Effects of regular aerobic exercise on visual perceptual learning

TitleEffects of regular aerobic exercise on visual perceptual learning
Publication TypeJournal Article
Year of Publication2018
AuthorsConnell, C., B. Thompson, H. Green, R. Sullivan, and N. Gant
JournalVision research
Volume152
Pagination110-117
Keywordsadolescent, adult, Aerobic exercise, Article, Association Learning, associative learning, clinical effectiveness, controlled study, exercise, female, human, human experiment, Humans, learning, machine learning, male, measurement accuracy, middle aged, motion direction discrimination, Motion perception, movement perception, normal human, physiology, Plasticity, priority journal, self report, stimulation, task performance, Transfer (Psychology), transfer of learning, Vision, Visual Perception, visual perception test, Visual perceptual learning, young adult
Abstract

This study investigated the influence of five days of moderate intensity aerobic exercise on the acquisition and consolidation of visual perceptual learning using a motion direction discrimination (MDD) task. The timing of exercise relative to learning was manipulated by administering exercise either before or after perceptual training. Within a matched-subjects design, twenty-seven healthy participants (n = 9 per group) completed five consecutive days of perceptual training on a MDD task under one of three interventions: no exercise, exercise before the MDD task, or exercise after the MDD task. MDD task accuracy improved in all groups over the five-day period, but there was a trend for impaired learning when exercise was performed before visual perceptual training. MDD task accuracy (mean ± SD) increased in exercise before by 4.5 ± 6.5%; exercise after by 11.8 ± 6.4%; and no exercise by 11.3 ± 7.2%. All intervention groups displayed similar MDD threshold reductions for the trained and untrained motion axes after training. These findings suggest that moderate daily exercise does not enhance the rate of visual perceptual learning for an MDD task or the transfer of learning to an untrained motion axis. Furthermore, exercise performed immediately prior to a visual perceptual learning task may impair learning. Further research with larger groups is required in order to better understand these effects. © 2017 Elsevier Ltd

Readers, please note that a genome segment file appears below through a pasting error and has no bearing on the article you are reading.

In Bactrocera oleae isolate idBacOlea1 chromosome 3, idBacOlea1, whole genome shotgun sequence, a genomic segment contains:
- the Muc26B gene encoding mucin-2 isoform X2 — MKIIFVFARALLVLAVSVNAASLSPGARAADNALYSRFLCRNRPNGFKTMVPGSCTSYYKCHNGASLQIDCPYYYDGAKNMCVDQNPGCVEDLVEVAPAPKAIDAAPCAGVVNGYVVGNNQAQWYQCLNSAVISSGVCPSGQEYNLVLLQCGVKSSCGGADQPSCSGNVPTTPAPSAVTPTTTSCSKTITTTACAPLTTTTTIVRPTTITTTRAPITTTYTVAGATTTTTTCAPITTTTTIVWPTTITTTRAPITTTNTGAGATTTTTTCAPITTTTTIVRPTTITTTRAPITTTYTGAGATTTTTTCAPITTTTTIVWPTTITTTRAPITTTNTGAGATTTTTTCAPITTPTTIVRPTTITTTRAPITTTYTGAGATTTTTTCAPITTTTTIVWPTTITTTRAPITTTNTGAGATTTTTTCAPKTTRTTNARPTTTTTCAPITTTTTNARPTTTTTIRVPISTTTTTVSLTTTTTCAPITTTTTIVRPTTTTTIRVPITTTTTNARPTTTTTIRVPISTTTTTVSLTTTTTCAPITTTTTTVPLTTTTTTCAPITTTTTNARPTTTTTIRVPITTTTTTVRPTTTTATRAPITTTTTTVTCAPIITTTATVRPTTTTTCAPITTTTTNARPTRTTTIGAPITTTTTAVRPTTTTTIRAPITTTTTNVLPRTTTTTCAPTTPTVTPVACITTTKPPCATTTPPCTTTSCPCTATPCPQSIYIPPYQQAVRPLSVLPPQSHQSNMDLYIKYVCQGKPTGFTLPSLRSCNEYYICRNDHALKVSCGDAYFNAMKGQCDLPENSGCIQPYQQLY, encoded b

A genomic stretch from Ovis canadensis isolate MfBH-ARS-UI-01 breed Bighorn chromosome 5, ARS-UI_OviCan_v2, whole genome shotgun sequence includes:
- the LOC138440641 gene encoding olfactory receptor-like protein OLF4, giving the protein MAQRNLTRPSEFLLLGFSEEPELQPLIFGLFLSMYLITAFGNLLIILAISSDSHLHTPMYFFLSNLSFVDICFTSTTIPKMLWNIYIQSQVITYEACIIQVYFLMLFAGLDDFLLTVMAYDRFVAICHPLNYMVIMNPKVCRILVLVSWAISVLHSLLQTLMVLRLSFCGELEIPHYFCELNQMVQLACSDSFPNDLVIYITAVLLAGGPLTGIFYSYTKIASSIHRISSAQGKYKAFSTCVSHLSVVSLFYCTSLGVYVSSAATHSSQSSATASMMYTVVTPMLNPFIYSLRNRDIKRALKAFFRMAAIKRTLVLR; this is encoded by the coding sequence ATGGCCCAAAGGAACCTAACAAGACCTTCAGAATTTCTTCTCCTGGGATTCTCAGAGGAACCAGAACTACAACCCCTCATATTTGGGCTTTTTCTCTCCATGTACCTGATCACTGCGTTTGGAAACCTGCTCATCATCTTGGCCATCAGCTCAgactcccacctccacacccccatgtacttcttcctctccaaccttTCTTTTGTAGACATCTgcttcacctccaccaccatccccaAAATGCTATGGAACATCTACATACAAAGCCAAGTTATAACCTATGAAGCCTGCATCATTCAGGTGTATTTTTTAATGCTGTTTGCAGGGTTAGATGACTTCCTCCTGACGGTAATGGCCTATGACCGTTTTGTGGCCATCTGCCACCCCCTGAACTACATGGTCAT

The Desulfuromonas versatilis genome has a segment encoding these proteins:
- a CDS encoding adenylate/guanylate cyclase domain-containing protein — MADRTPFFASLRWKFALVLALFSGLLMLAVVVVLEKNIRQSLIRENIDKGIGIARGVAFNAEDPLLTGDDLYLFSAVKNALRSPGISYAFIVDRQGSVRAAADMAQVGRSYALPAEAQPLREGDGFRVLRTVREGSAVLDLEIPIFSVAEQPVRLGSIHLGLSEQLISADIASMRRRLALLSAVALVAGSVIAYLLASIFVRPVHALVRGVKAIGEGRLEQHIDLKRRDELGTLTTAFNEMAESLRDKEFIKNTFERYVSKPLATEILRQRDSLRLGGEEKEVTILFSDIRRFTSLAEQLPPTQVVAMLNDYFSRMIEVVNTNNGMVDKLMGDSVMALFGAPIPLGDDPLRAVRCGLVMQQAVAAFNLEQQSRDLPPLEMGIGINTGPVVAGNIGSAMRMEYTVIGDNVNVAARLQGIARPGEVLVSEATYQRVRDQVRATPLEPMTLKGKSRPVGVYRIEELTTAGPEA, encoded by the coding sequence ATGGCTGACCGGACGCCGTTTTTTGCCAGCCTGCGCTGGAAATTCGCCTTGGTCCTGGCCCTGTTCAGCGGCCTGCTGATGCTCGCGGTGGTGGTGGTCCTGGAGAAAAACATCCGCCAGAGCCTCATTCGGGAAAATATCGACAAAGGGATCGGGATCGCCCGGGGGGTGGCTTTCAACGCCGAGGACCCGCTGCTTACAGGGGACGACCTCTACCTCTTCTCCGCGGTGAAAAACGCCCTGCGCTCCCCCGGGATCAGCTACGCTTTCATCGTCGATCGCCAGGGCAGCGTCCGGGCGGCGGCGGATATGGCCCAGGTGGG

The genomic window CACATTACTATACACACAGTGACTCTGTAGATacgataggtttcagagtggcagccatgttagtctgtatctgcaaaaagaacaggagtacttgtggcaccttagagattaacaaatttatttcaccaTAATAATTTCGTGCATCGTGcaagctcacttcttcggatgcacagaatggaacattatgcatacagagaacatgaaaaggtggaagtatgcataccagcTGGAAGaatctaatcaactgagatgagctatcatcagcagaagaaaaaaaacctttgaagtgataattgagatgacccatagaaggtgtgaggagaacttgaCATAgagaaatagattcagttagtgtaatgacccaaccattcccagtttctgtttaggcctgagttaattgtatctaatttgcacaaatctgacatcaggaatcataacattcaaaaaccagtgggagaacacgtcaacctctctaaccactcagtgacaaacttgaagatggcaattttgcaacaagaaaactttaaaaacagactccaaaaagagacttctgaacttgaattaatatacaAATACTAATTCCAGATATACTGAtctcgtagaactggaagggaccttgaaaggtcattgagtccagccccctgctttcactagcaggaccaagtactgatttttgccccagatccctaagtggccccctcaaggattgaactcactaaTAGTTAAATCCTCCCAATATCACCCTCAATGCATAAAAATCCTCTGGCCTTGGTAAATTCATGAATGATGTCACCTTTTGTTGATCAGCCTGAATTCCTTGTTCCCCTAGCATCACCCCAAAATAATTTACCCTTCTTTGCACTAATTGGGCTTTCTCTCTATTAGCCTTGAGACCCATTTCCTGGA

DOI10.1016/j.visres.2017.08.007